Many conservatives are logically inconsistent when it comes to religious liberty, as their positions on two prominent legal cases illustrate.
In its June 26 Trinity Lutheran Church decision, the Supreme Court ruled that religious groups must be considered for the same grants and other “public benefits” (here involving work to playgrounds) available to nonreligious groups. Most conservatives applauded this decision (which I’ve criticized elsewhere).
On the same day, the Supreme Court announced it would hear the case regarding Masterpiece Bakeshop of Colorado, the owner of which refused to bake a cake for a gay wedding. Most conservatives think business owners should not be legally punished for declining service for purposes at odds with their beliefs (and I agree).
The story for why these positions supposedly are compatible goes something like this: People with church-affiliated organizations should be free to practice their religion without suffering loss of grants and the like, and business owners should be free to follow their religious beliefs while working.
But there is a huge difference between the cases that the conservatives in question ignore. Tax-funded grants (and such) inherently involve money that rightly belongs to other people, whereas a person’s business morally belongs to that person. Laying claim to other people’s property hardly is equivalent to laying claim to one’s own property, and those are the issues at stake.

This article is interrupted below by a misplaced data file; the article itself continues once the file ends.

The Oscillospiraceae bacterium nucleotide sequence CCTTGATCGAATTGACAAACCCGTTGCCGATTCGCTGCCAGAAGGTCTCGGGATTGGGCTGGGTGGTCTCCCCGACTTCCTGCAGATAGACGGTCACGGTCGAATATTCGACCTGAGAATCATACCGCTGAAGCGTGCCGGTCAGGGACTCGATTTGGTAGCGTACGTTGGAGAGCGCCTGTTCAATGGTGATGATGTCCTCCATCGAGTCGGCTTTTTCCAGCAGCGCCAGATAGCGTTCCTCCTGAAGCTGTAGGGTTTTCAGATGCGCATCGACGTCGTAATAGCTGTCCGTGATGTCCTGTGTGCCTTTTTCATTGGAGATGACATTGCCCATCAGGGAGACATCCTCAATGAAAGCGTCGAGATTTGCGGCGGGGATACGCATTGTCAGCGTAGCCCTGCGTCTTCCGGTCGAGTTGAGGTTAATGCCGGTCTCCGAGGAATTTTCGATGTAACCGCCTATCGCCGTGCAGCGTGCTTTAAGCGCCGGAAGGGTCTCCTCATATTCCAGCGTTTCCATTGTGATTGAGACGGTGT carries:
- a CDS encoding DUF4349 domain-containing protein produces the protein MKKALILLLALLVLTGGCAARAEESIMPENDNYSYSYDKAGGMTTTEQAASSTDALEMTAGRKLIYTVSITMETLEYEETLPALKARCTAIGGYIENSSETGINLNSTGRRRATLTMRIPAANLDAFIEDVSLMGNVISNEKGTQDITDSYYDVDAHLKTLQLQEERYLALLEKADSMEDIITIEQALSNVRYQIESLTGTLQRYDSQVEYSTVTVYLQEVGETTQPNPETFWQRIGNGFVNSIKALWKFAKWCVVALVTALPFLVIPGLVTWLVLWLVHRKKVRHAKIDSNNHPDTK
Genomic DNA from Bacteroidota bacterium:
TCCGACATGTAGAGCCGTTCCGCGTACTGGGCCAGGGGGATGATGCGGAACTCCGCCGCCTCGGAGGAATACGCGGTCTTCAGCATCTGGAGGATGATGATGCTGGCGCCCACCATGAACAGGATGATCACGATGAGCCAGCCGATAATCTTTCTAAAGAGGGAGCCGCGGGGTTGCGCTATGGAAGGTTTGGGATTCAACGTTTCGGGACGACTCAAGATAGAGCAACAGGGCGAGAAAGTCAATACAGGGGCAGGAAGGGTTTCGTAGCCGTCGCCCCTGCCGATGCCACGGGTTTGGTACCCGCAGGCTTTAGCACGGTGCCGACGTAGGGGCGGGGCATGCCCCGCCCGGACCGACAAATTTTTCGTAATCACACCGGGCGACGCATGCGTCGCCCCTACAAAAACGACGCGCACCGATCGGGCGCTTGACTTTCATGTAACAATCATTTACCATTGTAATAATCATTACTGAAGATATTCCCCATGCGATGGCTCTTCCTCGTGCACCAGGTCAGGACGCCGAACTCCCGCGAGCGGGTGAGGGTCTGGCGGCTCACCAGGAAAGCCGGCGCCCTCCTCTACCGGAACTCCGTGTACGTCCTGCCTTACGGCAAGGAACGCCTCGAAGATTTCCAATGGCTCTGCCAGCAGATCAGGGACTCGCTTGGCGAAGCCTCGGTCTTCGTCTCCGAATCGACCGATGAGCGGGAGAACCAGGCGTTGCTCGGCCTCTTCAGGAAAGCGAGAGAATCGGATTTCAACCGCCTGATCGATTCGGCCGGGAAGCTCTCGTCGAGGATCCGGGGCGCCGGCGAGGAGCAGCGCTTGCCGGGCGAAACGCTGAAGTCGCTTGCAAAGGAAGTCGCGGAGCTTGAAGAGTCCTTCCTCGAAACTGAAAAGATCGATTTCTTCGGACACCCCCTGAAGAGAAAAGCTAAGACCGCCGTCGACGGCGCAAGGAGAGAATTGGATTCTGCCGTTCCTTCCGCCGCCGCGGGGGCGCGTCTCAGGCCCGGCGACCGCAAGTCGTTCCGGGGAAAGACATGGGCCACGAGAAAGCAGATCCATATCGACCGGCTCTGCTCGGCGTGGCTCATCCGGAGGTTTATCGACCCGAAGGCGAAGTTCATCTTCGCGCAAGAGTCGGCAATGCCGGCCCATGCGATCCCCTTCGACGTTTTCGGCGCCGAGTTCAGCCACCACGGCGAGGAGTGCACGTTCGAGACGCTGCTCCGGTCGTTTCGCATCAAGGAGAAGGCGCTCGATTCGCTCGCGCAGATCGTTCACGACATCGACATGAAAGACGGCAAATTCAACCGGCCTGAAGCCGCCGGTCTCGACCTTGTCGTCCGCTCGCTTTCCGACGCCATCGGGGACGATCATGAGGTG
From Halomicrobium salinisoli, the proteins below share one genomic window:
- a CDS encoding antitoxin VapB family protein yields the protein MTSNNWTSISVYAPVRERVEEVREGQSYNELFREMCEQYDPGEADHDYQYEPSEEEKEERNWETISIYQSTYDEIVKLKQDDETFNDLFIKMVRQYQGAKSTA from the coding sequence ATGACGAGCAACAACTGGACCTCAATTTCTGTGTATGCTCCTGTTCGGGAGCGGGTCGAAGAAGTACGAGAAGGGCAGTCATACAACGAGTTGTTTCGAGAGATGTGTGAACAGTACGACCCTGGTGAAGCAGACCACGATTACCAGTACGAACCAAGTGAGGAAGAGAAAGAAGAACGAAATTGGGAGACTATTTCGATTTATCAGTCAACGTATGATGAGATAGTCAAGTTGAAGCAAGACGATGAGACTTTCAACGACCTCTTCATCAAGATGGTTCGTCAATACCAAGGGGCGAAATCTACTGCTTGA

So what the conservatives under review actually believe is this: Religious business owners must not be forced to provide services for purposes of which they disapprove, yet taxpayers must be forced to help finance religious purposes of which they disapprove.
In short, such conservatives call for the protection of religious liberty for some (Christian bakers and the like) and the violation of religious liberty for others (taxpayers who do not wish to help finance a religiously affiliated project).
One might argue that most leftists also hold contradictory positions here, in that they want to force bakers to bake cakes for gay weddings but not force taxpayers to subsidize religious organizations.
The difference is that leftists don’t pretend to respect rights to property, contract, and wealth, so their positions aren’t really contradictory. Conservatives do often pretend to respect such rights. Yet, with respect to the two cases at hand, many conservatives want to have their religious liberty and eat it too.
Image: Phil Whitehouse